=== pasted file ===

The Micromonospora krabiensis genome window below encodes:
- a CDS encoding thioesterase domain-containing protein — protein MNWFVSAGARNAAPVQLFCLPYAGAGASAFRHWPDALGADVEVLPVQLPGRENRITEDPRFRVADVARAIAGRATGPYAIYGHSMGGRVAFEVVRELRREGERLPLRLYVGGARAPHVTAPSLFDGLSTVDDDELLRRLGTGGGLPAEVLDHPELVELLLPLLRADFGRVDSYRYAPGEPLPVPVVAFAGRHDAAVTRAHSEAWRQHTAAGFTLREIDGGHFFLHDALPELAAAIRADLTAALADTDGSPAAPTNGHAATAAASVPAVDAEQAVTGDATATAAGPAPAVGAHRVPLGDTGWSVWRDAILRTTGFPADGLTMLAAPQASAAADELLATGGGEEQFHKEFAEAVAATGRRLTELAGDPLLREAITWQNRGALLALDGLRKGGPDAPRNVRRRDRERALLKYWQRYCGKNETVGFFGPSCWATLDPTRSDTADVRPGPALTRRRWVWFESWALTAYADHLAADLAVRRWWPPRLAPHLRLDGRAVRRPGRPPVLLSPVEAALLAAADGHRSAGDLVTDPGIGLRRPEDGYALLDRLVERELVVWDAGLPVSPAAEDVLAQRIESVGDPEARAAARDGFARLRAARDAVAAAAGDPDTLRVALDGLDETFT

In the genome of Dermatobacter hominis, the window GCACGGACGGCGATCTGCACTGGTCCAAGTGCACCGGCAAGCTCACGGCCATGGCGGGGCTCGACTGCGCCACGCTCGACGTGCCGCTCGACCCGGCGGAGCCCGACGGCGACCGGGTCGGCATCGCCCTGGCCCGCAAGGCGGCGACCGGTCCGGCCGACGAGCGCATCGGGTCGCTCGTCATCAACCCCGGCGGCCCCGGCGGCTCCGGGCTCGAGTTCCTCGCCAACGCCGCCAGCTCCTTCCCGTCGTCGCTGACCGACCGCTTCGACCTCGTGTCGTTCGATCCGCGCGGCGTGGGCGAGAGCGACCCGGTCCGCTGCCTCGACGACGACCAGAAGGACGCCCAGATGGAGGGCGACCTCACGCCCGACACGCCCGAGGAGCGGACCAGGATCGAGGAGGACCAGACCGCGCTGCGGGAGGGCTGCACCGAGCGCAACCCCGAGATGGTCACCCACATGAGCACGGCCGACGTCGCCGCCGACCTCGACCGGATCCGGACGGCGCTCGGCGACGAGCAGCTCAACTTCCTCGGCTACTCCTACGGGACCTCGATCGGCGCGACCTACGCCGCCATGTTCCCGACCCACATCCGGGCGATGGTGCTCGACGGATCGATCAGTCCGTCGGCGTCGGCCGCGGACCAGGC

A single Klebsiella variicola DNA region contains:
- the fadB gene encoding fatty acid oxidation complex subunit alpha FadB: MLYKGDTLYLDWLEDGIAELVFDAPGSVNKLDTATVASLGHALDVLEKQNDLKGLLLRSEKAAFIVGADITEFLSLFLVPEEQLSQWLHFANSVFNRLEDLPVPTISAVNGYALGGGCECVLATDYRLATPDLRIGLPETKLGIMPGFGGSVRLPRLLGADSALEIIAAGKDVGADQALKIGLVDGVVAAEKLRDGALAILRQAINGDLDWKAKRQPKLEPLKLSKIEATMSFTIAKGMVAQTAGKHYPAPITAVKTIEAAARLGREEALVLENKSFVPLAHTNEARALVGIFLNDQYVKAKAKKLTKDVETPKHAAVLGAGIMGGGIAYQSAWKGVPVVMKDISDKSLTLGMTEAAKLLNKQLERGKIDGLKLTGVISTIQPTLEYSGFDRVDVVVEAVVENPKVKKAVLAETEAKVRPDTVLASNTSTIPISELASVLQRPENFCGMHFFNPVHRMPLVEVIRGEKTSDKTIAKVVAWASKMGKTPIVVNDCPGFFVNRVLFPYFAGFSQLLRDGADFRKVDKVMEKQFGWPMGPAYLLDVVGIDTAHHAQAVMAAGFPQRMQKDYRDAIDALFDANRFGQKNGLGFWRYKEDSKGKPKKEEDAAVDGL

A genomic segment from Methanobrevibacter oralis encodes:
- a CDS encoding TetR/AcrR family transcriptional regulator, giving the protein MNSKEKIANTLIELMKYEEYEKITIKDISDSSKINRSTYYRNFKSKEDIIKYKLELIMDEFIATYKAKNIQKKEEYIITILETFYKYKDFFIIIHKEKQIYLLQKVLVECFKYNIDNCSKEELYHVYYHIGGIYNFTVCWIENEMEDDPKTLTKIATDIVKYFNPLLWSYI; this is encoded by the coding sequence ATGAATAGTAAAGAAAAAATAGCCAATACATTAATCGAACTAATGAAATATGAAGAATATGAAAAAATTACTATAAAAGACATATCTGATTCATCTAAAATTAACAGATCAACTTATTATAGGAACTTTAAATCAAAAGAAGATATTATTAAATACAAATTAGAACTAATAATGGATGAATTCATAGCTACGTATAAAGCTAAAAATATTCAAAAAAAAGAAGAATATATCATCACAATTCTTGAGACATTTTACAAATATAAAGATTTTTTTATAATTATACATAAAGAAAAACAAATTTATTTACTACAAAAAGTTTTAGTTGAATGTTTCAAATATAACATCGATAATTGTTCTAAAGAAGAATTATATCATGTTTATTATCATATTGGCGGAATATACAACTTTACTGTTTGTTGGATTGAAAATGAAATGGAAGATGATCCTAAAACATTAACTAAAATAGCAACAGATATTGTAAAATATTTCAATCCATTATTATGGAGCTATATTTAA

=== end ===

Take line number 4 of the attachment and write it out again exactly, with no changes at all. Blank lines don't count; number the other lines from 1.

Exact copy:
A single Klebsiella variicola DNA region contains: